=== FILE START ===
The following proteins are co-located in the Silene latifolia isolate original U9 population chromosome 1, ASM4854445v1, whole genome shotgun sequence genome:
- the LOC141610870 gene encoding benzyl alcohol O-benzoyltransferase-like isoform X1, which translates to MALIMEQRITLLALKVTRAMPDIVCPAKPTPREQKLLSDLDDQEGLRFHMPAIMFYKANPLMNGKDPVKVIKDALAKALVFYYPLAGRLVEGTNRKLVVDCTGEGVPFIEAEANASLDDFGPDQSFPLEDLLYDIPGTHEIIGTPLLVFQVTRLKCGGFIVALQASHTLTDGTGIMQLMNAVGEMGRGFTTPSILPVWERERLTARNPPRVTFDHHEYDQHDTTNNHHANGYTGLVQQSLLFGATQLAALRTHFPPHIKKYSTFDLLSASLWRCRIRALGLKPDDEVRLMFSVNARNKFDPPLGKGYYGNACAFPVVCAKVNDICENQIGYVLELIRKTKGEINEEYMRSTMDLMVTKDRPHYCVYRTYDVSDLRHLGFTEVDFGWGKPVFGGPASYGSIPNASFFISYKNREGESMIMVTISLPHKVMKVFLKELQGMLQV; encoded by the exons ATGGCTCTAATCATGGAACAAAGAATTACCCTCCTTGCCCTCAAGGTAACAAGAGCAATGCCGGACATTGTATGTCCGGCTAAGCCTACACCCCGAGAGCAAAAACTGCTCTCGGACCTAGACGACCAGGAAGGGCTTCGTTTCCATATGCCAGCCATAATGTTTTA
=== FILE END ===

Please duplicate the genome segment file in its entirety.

The following proteins are co-located in the Silene latifolia isolate original U9 population chromosome 1, ASM4854445v1, whole genome shotgun sequence genome:
- the LOC141610870 gene encoding benzyl alcohol O-benzoyltransferase-like isoform X1, which translates to MALIMEQRITLLALKVTRAMPDIVCPAKPTPREQKLLSDLDDQEGLRFHMPAIMFYKANPLMNGKDPVKVIKDALAKALVFYYPLAGRLVEGTNRKLVVDCTGEGVPFIEAEANASLDDFGPDQSFPLEDLLYDIPGTHEIIGTPLLVFQVTRLKCGGFIVALQASHTLTDGTGIMQLMNAVGEMGRGFTTPSILPVWERERLTARNPPRVTFDHHEYDQHDTTNNHHANGYTGLVQQSLLFGATQLAALRTHFPPHIKKYSTFDLLSASLWRCRIRALGLKPDDEVRLMFSVNARNKFDPPLGKGYYGNACAFPVVCAKVNDICENQIGYVLELIRKTKGEINEEYMRSTMDLMVTKDRPHYCVYRTYDVSDLRHLGFTEVDFGWGKPVFGGPASYGSIPNASFFISYKNREGESMIMVTISLPHKVMKVFLKELQGMLQV; encoded by the exons ATGGCTCTAATCATGGAACAAAGAATTACCCTCCTTGCCCTCAAGGTAACAAGAGCAATGCCGGACATTGTATGTCCGGCTAAGCCTACACCCCGAGAGCAAAAACTGCTCTCGGACCTAGACGACCAGGAAGGGCTTCGTTTCCATATGCCAGCCATAATGTTTTA